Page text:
TA: Where was the most unusual place you’ve ever stayed?
Linda: On the edge of the remote Great Sandy Desert in NW Australia, hundreds of kilometres down a red dirt road. My husband and I had a 3-month contract with a mineral exploration company, where our accommodation was a tent and my office was the annex to that tent where each day in the 40C dry heat I drew up geological maps of the region. Our supplies were flown in each week on a tiny plane that landed on the rusty coloured sand between the silvery green spiky spinifex grass.
TA: What’s the strangest thing you’ve ever eaten overseas?
Linda: When travelling down the Mekong River, we met a Thai guy who was employed by the government to teach Thai to the hill tribes up in the golden triangle of Laos, Thailand and Burma (now Myanmar). With some mime he invited us up to one of these villages where after a day’s walk through thick forest we arrived and were duly introduced to the chief. In our honour, a bantam sized chicken was promptly killed and fried, and its entirety was chopped into portions to be presented to us on a plate. Nothing was going to go to waste, so while the yellow feet were prominently obvious, the nugget my husband selected was not so readily recognizable until he crunched into it and upon looking down at his fingers saw the remains of its beak!
TA: Do you have any good airport or flight hacks for people traveling by plane?
Linda: Join a Frequent Flier membership where you can connect earning points to a credit card. For us in Australia going virtually anywhere by plane means a long-haul plane ride, so being able to upgrade to Business Class with only points is a huge financial and comfort bonus. By simply using your card for groceries, petrol and general living expenses, it’s surprising how the points accumulate. It won’t happen overnight, and it’s critical the balance be paid off without fail every month, but since starting to do this I have been able to fly from the UK to Canada (9 hour flight), and later Los Angeles to Brisbane (14 hour flight) both in Business Class for the price of an Economy ticket. Woohoo!
TA: Is there something you think most travelers worry too much about?
Linda: Yes, that they can’t draw their travels! Whenever I show people my story maps they always say, “What a great way to record your trip,” followed by, “But of course I don’t have an artistic bone in my body.” It has been proven that drawing is as inherent in us as getting up and walking! Yes, we all follow the same developmental traits and it is only the critical eye of our peers at about the age of 10 that puts a dampener on our creative endeavours.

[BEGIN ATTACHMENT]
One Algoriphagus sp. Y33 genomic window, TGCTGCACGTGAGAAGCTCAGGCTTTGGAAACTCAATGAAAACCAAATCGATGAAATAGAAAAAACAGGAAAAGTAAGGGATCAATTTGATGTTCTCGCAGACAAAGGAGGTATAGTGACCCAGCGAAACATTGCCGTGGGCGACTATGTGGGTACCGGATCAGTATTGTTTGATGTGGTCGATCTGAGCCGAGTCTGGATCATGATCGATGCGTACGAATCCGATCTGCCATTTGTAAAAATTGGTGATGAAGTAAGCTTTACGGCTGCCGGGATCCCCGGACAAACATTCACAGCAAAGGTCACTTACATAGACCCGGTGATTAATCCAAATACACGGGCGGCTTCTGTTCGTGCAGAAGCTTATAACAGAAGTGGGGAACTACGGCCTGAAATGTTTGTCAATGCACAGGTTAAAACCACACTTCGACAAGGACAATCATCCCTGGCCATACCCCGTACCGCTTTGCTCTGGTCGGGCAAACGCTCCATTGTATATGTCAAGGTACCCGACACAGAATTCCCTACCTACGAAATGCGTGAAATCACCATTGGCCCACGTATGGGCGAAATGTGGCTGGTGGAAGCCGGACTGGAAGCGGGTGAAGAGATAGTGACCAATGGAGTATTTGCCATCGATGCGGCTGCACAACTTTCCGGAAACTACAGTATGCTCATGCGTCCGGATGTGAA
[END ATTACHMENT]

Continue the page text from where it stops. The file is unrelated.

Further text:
From years of no practice I suspect you will be a little rusty. But you can do it and very quickly you’ll be producing visual prompts that will totally delight you in years to come when that moment for nostalgia strikes. Link for further reading: I Can’t Draw.
TA: Have you ever met someone while traveling who changed your life? Who were they?
Linda: Serendipitous encounters with people on the road are part of the magic of travel. Travel exposes you to a potpourri of people from all walks of life that in one’s narrow daily home routine are rarely encountered.
At Darwin airport, I got into conversation with a German guy who was waiting to meet someone off a flight and who introduced me to the world of cartography. Up until that point, although I’d naturally encountered maps, I’d never considered a career in creating them. I am indebted to that chance meeting with Henning who inspired me to return to Oxford to study the art, which led to me working in bush camps in the stunning red outback of Australia where I created geological maps, before founding Journey Jottings where I now publish and distribute my hand drawn pictorial Journal Maps, which in turn helps travellers recount and recall their vacation adventures.
So maybe that chance encounter has even gone on to change your life!
TA: What’s something that other tourists do when traveling that drives you crazy and why?
Linda: Can I say — this really pisses me off — it’s tourists who leave toilet paper wherever it’s been used — and I don’t mean in the toilet! Some of the most beautiful bush walks are ruined by this littering, and it is just beyond me why everyone can’t adhere to the very simple bush walker’s code of whatever you “carry in, carry out”. It’s crossed my mind that rather like councils erect doggy waste bag dispensers at the entrance to dog walking beaches, maybe the more popular walks should have a similar dispenser for humans which states, ‘If you have a tissue in your pocket please take one of these to ensure it returns after use in your pocket’.